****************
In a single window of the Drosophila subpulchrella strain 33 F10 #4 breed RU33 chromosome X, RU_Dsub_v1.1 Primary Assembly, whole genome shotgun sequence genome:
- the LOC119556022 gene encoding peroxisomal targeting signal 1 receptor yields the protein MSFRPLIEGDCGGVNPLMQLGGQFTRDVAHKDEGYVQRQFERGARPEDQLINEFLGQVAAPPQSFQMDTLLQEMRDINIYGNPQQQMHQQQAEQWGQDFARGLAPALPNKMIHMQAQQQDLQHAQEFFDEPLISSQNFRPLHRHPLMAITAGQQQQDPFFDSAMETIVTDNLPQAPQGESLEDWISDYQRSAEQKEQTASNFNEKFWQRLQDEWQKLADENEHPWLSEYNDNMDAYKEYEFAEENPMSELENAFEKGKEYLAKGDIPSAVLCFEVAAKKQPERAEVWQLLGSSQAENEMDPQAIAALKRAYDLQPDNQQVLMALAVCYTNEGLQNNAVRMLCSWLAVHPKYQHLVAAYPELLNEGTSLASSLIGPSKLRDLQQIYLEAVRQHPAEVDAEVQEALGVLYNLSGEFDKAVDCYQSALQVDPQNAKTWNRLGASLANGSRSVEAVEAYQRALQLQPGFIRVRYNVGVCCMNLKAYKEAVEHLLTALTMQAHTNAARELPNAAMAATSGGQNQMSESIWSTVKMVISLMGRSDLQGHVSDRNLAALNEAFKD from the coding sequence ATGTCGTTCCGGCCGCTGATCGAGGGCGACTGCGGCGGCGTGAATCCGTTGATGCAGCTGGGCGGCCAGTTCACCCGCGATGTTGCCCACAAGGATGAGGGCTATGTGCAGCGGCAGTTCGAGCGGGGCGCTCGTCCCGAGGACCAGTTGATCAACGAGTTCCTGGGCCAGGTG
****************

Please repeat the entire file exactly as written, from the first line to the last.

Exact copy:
In a single window of the Drosophila subpulchrella strain 33 F10 #4 breed RU33 chromosome X, RU_Dsub_v1.1 Primary Assembly, whole genome shotgun sequence genome:
- the LOC119556022 gene encoding peroxisomal targeting signal 1 receptor yields the protein MSFRPLIEGDCGGVNPLMQLGGQFTRDVAHKDEGYVQRQFERGARPEDQLINEFLGQVAAPPQSFQMDTLLQEMRDINIYGNPQQQMHQQQAEQWGQDFARGLAPALPNKMIHMQAQQQDLQHAQEFFDEPLISSQNFRPLHRHPLMAITAGQQQQDPFFDSAMETIVTDNLPQAPQGESLEDWISDYQRSAEQKEQTASNFNEKFWQRLQDEWQKLADENEHPWLSEYNDNMDAYKEYEFAEENPMSELENAFEKGKEYLAKGDIPSAVLCFEVAAKKQPERAEVWQLLGSSQAENEMDPQAIAALKRAYDLQPDNQQVLMALAVCYTNEGLQNNAVRMLCSWLAVHPKYQHLVAAYPELLNEGTSLASSLIGPSKLRDLQQIYLEAVRQHPAEVDAEVQEALGVLYNLSGEFDKAVDCYQSALQVDPQNAKTWNRLGASLANGSRSVEAVEAYQRALQLQPGFIRVRYNVGVCCMNLKAYKEAVEHLLTALTMQAHTNAARELPNAAMAATSGGQNQMSESIWSTVKMVISLMGRSDLQGHVSDRNLAALNEAFKD from the coding sequence ATGTCGTTCCGGCCGCTGATCGAGGGCGACTGCGGCGGCGTGAATCCGTTGATGCAGCTGGGCGGCCAGTTCACCCGCGATGTTGCCCACAAGGATGAGGGCTATGTGCAGCGGCAGTTCGAGCGGGGCGCTCGTCCCGAGGACCAGTTGATCAACGAGTTCCTGGGCCAGGTG